Years pass, and eventually, Reynolds meets Elizabeth Banks, who is now living in NY. Turns out she's Abigail Breslin's mom, so the mystery is solved. However. . . Reynolds is still not happy, and Breslin prods him into going to see Isla Fisher again. Breslin has spotted that Fisher has been in love with Reynolds for a long time, and she engineers their reunion.

Slight, but pretty, fully of pretty people, not the least pretty of which is Ryan Reynolds. There is some definite fudging of time lines--at no time does the "present day" Reynolds look nearly old enough to have been 22 in 1992. He does convey a gentle naivete, which is how New Yorkers imagine people from the midwest to be. He remains a kindly, conservative, Democrat, who is in many ways a female fantasy of a Good Man, and Marriage Material.

The best part of the movie, however, is Abigail Breslin, who is the rare child actor who isn't childish. She remains truly believable and relatable, and when Reynolds tells her "you are my happy ending," I believed it. How could Reynolds and Banks failed, when their relationship brought about Breslin? If the proof is in the pudding. . .

Light fare, that arrived and departed in 2008 without my ever having even heard of it. Nice movie to match socks to, and Tonks pronounced it "cute." Can't argue with that.

Thursday, April 09, 2009

It Is Definitely Spring.

Do you know how I know?

It's not the crew setting up the temporary garden stores around town.

It's not the first robin that I saw today.

It's not the red tips of peony bushes pushing up from the ground.

It's not the person walking around in flip-flops--that's just pushing the season.

Nope. None of the above.

It's the ants that suddenly showed up in a swarm on my kitchen counter.
They didn't even stop first to build a mound in the sidewalk cracks.

I guess there is something good to be said about winter.

Saturday, April 04, 2009

Monsters vs. Aliens--in 3D!

Don't expect much from this movie, and you will be pleasantly surprised. The animation of the lead character, Susan, is as human as anything done by CGI. Which is to say, that she is delightfully rendered and one of the first human computer animated characters to be able to star. There is a reason the first most successful such movies were about toys and robots and cars. . .

Stephen Colbert plays the President. As such, he steps forward to greet the alien robot, and is nearly crushed. I can think of quite a few actual presidents I would rather sacrifice to an alien in order to save Stephen Colbert. That man is quite literally a national treasure.

Dilemma: one of our characters is a gelatinous blob with no brain. Who to cast, who to cast? Gelatinous. Brainless. Blob. Hmmmm. Brainless blob. I'm thinking. I'm thinking. . . .why is Seth Rogan standing in my office?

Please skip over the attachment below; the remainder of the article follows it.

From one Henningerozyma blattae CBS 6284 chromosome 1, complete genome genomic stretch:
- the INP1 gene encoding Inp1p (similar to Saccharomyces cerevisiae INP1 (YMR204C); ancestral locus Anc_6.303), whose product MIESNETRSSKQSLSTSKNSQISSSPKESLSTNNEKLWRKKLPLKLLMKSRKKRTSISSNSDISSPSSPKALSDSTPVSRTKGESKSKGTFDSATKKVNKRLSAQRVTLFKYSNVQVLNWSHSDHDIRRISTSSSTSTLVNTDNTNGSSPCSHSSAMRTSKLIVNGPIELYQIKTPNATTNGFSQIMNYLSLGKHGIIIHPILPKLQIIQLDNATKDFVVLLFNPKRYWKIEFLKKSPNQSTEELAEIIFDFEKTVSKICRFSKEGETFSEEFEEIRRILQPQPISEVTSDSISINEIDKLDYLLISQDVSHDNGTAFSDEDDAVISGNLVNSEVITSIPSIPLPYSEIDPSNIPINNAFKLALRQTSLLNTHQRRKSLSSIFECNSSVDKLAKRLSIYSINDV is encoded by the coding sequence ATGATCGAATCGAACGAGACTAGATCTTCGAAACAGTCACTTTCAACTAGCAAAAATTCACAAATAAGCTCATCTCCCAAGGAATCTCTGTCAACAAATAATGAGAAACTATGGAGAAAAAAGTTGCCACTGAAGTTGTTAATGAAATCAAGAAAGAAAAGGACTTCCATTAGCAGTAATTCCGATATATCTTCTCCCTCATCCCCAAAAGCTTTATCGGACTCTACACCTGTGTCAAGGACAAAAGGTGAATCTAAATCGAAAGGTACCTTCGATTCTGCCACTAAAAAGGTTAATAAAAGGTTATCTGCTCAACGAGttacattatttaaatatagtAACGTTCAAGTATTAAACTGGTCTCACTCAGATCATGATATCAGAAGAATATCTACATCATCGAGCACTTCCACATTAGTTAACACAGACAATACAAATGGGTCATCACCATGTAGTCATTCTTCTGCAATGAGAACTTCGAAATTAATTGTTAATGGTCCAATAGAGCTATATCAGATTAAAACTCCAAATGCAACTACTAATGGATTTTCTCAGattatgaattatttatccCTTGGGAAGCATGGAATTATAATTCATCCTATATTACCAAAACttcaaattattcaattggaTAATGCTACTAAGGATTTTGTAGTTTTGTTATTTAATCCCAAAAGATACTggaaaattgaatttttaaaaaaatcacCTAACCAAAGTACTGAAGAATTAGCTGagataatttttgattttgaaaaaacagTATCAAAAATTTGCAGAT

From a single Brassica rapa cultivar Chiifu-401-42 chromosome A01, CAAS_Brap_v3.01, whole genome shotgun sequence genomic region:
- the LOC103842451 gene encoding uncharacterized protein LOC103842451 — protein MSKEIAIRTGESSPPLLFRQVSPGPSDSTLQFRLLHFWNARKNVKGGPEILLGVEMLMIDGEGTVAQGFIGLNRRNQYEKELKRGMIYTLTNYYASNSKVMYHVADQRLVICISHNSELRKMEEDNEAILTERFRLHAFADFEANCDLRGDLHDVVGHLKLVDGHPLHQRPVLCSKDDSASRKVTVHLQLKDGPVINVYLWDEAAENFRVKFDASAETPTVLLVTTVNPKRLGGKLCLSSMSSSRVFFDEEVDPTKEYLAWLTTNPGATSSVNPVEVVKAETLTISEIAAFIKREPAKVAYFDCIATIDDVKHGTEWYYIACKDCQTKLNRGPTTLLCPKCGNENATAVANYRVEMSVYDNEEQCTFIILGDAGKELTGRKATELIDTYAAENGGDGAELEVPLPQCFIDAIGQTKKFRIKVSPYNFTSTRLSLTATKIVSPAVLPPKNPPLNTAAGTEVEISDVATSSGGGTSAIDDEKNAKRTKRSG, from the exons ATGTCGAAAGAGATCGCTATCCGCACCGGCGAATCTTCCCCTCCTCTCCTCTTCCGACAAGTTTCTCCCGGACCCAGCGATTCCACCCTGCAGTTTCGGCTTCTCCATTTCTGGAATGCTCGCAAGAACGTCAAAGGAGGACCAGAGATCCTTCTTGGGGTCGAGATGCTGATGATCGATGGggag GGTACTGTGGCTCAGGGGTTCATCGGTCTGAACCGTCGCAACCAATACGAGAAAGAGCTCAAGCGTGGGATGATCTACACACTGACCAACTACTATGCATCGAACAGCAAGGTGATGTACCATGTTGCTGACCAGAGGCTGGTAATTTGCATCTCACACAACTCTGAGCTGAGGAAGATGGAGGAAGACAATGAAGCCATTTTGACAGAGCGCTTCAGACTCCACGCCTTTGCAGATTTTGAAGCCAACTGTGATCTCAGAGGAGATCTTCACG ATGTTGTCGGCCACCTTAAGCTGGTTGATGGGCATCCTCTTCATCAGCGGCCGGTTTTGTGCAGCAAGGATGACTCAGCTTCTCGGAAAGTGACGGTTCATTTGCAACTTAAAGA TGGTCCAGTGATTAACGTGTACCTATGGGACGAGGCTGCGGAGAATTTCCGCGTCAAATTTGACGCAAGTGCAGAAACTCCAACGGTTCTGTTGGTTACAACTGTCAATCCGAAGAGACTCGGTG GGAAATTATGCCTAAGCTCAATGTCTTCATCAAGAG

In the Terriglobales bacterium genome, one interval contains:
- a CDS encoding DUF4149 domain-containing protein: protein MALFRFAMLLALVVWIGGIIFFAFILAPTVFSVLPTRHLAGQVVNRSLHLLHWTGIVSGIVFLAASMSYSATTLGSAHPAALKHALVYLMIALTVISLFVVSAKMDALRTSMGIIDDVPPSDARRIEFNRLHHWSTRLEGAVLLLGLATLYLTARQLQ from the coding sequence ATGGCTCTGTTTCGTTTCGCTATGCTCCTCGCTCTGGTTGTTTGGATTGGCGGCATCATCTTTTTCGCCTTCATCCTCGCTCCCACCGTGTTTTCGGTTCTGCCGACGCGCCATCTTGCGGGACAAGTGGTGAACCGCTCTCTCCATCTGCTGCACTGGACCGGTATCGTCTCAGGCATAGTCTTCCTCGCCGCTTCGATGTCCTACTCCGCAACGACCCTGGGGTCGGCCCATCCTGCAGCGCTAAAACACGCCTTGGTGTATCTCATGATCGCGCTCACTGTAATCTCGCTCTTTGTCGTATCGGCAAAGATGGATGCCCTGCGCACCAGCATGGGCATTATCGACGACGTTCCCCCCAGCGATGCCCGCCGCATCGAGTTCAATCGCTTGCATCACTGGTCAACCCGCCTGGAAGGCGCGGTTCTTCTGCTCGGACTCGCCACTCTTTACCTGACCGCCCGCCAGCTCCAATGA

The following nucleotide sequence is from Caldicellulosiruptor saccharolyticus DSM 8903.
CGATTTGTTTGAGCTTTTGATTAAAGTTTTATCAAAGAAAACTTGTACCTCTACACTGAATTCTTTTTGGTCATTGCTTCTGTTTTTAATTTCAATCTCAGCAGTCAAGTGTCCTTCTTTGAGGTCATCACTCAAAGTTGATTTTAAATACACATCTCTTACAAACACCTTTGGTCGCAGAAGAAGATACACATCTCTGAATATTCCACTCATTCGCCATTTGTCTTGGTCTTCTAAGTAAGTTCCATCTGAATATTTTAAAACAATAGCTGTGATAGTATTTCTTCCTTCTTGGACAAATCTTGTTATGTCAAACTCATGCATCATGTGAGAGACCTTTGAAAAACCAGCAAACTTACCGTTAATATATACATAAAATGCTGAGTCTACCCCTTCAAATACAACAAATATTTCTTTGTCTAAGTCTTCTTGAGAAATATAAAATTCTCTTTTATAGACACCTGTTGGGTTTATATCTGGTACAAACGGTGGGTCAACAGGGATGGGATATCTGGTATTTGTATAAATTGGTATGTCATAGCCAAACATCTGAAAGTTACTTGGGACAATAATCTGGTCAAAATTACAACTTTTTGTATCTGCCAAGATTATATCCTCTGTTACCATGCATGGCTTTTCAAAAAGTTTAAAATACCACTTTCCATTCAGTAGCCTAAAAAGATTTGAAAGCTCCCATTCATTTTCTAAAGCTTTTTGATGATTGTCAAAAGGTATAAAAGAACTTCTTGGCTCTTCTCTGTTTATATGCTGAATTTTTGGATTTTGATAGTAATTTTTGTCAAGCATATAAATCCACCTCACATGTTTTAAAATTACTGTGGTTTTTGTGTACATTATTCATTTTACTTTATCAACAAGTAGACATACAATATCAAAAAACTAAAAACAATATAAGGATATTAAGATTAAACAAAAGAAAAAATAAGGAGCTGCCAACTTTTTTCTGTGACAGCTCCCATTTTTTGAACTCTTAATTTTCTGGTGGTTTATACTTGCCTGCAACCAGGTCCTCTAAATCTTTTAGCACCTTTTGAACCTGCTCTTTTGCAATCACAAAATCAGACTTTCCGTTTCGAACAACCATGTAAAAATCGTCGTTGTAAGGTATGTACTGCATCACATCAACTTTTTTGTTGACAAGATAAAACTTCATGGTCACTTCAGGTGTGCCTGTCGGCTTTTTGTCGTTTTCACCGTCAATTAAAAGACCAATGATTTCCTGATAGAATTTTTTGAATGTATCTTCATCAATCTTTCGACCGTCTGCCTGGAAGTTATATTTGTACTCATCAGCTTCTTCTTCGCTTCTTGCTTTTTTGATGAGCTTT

When Susan gets hit by a meteor, and subsequently grows to 50 feet tall at the altar on her wedding day, why does her skirt tear off, and her garter snap, but the dress says in place? "BECAUSE IT'S A KID MOVIE. DUH."

Why is the Missing Link a fish-man?

Hugh Laurie--still amazing even as a cockroach.

Note to self: when lecturing daughters on Men To Avoid, include TV weathermen.

Movies have Secret Government Facilities all wrong. They would never be hundreds of stories underground, clad in steel with automatic doors and high tech hovercraft. They would be in boring concrete buildings, with walls painted industrial green, full of old cubicles with mismatched chairs and poor climate control. Trust me on this. The roof would also leak.

Is paddle ball the "secret handshake" of 3D movie makers, and that's why it's in every one?

You Know The Winter Is Too Long. . .

Last night, Sursels, our very own Polar Bear--the girl who greets the first snowfall of the year by going outside in snow boots and her pajamas; the girl who is willing to go swimming in 60 degree water; the girl who has to be ordered to wear a jacket if the temperature is above freezing--announces:

"I'm tired of washing my hands in cold water. It's been cold for too long."

Spring better show up here soon, or it will have to answer to Sursels.

Wednesday, April 01, 2009

So What Does This Mean About Me As A Parent?

Tonks came home today with stories about April Fool's jokes, played and simply proposed. Several girls were trying to come up with a prank for their friend to play on her mother. Mom had, apparently, played a rather nasty joke on said friend.

The most popular option was that Friend should tell her Mom that she (Friend) was pregnant. Friend declined to do so, on the grounds that Mom wouldn't think it was funny, and Friend would have to deal with Mom's anger.

So, Friend argued, you should do it.

Tonks pointed out that she couldn't do it, as I would figure out it was a prank and not true at all.

Which--go me! As far as having a child who believes I understand her and the life she is living.

But--would I laugh? What if she was serious? Wouldn't that create a terrible reaction to an emotionally fragile situation? It's making me look at how I would react--and I'm thinking popping her into a scalding hot bath and pouring gin down her throat would NOT be my first response.

However, apparently, I do know how to do that. . .

Another Helpful Service

Are you writing office memos? Crafting a one-half page "Executive Summary" of work it took thousands of actual work-hours to create? Just want to sound savvy?

Here's your answer: the Web Economy Bullshit Generator.

No more trying to come up with your own incomprehensible phrases--with just a click you get arcane and meaningless verbiage that sounds like something that BELONGS on a PowerPoint presentation.

Some recent favorites include:

  • mesh interactive channels
  • disintermediate world-class ROI
  • utilize bricks-and-clicks mindshare
  • whiteboard global portals
  • maximize holistic metrics
Don't wait! Use it today!